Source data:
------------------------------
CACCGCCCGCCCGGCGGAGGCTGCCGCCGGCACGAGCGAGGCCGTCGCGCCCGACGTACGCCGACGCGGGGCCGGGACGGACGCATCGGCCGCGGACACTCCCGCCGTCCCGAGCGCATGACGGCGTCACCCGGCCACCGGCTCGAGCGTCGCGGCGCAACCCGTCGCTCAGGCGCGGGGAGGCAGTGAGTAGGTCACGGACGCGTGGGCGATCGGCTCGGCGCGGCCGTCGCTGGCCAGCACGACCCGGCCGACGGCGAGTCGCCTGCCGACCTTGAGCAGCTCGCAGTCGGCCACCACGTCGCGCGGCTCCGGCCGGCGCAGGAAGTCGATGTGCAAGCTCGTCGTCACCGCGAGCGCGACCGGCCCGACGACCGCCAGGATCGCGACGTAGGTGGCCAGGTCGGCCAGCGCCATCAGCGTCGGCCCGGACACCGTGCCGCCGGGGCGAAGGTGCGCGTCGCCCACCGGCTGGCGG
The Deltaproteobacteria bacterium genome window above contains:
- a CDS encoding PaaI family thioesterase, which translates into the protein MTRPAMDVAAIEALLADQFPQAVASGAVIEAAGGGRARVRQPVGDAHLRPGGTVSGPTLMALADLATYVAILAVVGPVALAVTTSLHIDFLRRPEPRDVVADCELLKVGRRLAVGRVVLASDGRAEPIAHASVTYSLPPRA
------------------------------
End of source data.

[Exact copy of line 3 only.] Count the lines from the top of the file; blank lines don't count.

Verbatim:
- a CDS encoding PaaI family thioesterase, which translates into the protein MTRPAMDVAAIEALLADQFPQAVASGAVIEAAGGGRARVRQPVGDAHLRPGGTVSGPTLMALADLATYVAILAVVGPVALAVTTSLHIDFLRRPEPRDVVADCELLKVGRRLAVGRVVLASDGRAEPIAHASVTYSLPPRA